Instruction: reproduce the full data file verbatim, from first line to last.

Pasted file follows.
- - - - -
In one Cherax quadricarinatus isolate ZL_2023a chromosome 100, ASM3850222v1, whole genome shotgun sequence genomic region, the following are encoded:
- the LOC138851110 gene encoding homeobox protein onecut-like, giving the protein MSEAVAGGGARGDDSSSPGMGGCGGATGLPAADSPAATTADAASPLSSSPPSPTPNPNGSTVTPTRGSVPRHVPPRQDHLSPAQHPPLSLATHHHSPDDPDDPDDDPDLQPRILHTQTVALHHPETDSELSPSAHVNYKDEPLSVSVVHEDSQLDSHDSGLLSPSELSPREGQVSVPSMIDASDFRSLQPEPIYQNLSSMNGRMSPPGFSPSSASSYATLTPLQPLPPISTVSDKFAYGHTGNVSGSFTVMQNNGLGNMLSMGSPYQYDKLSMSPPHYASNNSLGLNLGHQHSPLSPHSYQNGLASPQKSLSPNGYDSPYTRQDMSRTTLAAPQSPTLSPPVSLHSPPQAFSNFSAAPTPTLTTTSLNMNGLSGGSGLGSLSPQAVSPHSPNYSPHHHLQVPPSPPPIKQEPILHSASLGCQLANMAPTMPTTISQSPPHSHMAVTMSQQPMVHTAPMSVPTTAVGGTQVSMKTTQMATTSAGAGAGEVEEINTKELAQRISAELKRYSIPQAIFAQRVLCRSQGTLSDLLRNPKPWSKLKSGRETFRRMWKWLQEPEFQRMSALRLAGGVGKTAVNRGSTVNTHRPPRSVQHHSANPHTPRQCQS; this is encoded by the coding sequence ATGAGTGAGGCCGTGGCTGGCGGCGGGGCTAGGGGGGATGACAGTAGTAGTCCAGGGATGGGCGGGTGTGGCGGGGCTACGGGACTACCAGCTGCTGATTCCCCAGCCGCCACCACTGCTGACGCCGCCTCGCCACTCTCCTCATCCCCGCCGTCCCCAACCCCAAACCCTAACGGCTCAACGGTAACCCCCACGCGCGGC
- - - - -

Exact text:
In one Cherax quadricarinatus isolate ZL_2023a chromosome 100, ASM3850222v1, whole genome shotgun sequence genomic region, the following are encoded:
- the LOC138851110 gene encoding homeobox protein onecut-like, giving the protein MSEAVAGGGARGDDSSSPGMGGCGGATGLPAADSPAATTADAASPLSSSPPSPTPNPNGSTVTPTRGSVPRHVPPRQDHLSPAQHPPLSLATHHHSPDDPDDPDDDPDLQPRILHTQTVALHHPETDSELSPSAHVNYKDEPLSVSVVHEDSQLDSHDSGLLSPSELSPREGQVSVPSMIDASDFRSLQPEPIYQNLSSMNGRMSPPGFSPSSASSYATLTPLQPLPPISTVSDKFAYGHTGNVSGSFTVMQNNGLGNMLSMGSPYQYDKLSMSPPHYASNNSLGLNLGHQHSPLSPHSYQNGLASPQKSLSPNGYDSPYTRQDMSRTTLAAPQSPTLSPPVSLHSPPQAFSNFSAAPTPTLTTTSLNMNGLSGGSGLGSLSPQAVSPHSPNYSPHHHLQVPPSPPPIKQEPILHSASLGCQLANMAPTMPTTISQSPPHSHMAVTMSQQPMVHTAPMSVPTTAVGGTQVSMKTTQMATTSAGAGAGEVEEINTKELAQRISAELKRYSIPQAIFAQRVLCRSQGTLSDLLRNPKPWSKLKSGRETFRRMWKWLQEPEFQRMSALRLAGGVGKTAVNRGSTVNTHRPPRSVQHHSANPHTPRQCQS; this is encoded by the coding sequence ATGAGTGAGGCCGTGGCTGGCGGCGGGGCTAGGGGGGATGACAGTAGTAGTCCAGGGATGGGCGGGTGTGGCGGGGCTACGGGACTACCAGCTGCTGATTCCCCAGCCGCCACCACTGCTGACGCCGCCTCGCCACTCTCCTCATCCCCGCCGTCCCCAACCCCAAACCCTAACGGCTCAACGGTAACCCCCACGCGCGGC